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Old 09-21-2012, 02:51 PM   #1
codfishh
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Default Fermaid K vs. Yeastex 82

Does anyone know if there's a difference between these two?
Yeastex 82 doesn't list the ingredients.

Also I was wondering if there's a substitute for GO Ferm since I can't seem to find it here in Ottawa. Should I just go ahead without it?

Thanks

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Old 09-24-2012, 05:25 AM   #2
fatbloke
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Quote:
Originally Posted by codfishh View Post
Does anyone know if there's a difference between these two?
Yeastex 82 doesn't list the ingredients.

Also I was wondering if there's a substitute for GO Ferm since I can't seem to find it here in Ottawa. Should I just go ahead without it?

Thanks
I've not heard of yeastex.

Most nutrient makers only provide the most basic ingredient list, at least Lallemand provide both an ingredient list and the amount of nitrogen it provides for FermaidK.

As far as I'm aware, there isn't a substitute (well an "off the shelf" substitute anyway) for GoFerm. It's basically a combined nutrient with no DAP (I haven't checked the ingredients recently - too confirm that), because DAP is considered injurious to the yeast in the very early stages of development. Now that might be just complete marketing bollocks, just for them to sell more of it etc, but there does seem to be at least some research involved with it.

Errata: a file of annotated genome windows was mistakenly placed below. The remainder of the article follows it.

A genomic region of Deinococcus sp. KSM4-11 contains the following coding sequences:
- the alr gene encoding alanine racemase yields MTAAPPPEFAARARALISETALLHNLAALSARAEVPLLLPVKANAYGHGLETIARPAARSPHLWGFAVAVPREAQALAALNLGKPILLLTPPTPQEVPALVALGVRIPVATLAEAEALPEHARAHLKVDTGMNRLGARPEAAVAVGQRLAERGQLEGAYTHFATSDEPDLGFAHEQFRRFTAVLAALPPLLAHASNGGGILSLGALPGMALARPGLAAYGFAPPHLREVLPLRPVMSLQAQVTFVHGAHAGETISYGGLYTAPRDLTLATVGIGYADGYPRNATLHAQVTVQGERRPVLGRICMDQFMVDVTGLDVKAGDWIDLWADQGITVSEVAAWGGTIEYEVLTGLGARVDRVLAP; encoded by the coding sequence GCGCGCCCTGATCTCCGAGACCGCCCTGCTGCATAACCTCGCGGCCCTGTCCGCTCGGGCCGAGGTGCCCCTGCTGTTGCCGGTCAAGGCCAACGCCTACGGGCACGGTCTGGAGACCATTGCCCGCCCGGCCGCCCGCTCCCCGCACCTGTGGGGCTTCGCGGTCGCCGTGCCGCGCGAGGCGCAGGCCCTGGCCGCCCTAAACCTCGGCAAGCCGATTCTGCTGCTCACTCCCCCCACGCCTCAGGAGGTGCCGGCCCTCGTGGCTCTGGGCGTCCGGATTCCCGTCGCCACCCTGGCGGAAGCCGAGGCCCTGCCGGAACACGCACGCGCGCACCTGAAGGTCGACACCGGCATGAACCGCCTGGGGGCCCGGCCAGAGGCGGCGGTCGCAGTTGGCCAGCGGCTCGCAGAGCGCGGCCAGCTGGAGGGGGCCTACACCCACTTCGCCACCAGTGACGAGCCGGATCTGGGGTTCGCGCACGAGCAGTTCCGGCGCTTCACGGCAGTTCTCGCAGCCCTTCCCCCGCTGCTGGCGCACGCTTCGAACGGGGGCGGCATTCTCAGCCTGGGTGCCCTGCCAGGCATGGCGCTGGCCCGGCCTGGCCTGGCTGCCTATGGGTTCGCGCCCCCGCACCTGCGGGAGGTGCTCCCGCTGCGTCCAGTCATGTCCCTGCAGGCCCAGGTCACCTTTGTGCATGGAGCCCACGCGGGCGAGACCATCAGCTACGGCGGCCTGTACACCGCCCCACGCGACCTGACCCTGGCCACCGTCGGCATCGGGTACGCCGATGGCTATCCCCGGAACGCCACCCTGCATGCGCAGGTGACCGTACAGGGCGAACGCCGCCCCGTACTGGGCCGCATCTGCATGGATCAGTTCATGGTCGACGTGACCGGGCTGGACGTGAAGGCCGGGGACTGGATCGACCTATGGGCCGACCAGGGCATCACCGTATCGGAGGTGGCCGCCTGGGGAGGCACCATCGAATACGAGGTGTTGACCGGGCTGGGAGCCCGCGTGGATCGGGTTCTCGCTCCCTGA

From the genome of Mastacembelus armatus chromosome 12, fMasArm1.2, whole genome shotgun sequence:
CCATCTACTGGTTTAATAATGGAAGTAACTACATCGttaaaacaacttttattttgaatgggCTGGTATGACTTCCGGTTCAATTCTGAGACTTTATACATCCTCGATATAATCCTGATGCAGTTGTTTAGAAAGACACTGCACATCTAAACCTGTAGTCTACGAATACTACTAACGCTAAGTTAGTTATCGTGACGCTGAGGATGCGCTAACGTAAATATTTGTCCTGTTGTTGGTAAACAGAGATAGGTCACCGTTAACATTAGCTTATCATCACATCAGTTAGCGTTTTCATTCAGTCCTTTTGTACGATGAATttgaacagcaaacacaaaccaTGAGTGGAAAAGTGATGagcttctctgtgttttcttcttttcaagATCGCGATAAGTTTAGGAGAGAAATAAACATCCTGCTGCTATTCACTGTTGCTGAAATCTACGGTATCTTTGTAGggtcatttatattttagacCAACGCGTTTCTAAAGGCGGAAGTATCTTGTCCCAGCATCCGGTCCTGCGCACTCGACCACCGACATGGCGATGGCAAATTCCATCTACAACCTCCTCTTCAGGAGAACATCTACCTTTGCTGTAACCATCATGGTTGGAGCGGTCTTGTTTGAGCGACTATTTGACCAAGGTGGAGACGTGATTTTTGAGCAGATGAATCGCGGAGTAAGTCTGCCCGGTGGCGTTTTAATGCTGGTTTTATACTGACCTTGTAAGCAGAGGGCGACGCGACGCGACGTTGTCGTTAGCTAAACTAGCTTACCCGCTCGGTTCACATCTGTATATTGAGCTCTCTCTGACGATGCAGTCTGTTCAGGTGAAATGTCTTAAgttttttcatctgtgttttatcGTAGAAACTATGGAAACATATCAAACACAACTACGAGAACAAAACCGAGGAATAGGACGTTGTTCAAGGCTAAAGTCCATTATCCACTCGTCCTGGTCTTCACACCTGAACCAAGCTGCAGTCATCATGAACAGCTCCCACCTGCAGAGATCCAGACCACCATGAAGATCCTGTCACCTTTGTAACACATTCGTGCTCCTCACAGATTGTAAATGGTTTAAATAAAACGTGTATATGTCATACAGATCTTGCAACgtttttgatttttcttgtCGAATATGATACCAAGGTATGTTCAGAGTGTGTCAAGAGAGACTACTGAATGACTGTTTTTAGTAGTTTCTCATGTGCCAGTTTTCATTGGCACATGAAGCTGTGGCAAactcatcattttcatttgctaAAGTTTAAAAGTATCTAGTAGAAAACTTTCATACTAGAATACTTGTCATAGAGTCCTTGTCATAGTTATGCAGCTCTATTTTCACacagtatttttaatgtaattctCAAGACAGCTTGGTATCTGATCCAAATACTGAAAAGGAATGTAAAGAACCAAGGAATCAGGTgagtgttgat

It's designed (apparently) to help you make the most of the abilities of your yeast, but if you can't track any down locally and don't want to mail order any, then if you just rehydrated your yeast as the pack says, then pitch it, allow it a day or so to start doing it's thing, then add half to 2/3rds of the nutrient requirement for the batch, also check the batch with a hydrometer reading, then stir it daily until it hits the 1/3rd sugar break and add the rest of the nutrient for the batch (after it's been stirred/aerated), before airlocking it off to finish......
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Old 09-30-2012, 07:31 PM   #3
Cellarbrau
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Yeastex 82 is a Fermentation nutrient and GoFerm is a reydration nutrient. They should not be used interchangeably.

Fermentation nutrients contain high levels of Nitrogen, usually from DAP (Diammonium Phosphate), which stimulates yeast growth.

GoFerm contains the vitamins and minerals that are used by yeast. Reydration in water creates an osmotic gradient that leaches these nutrients, from the high density in the cell to the low density in the water, while the cell wall is very permeable. Adding GoFerm to the water maintains or even increases the yeasts nutrient reserves during rehydration.

Nitrogen levels should not be too high or too low. Usually fermentation nutrients are added in stages (ie. 1/3, 2/3 sugar depletion) to prevent too high levels of nitrogen.

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Old 09-30-2012, 08:03 PM   #4
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Depends on who's guidance you read, I generally split my total into two, with first dose after lag, rest at 1/3rd break.

Yet I've read some research that suggests front loading the must (post lag) up to 85% of the total requirement with the rest at 1/3 to 1/2 break. After that, inorganic nitrogen isn't absorbed efficiently, so any late addition nitrogen source should be organic i.e. yeast hulls, boiled bread yeast or fermaidO.........

Top post though Cellarbrau. Better put than I could manage......

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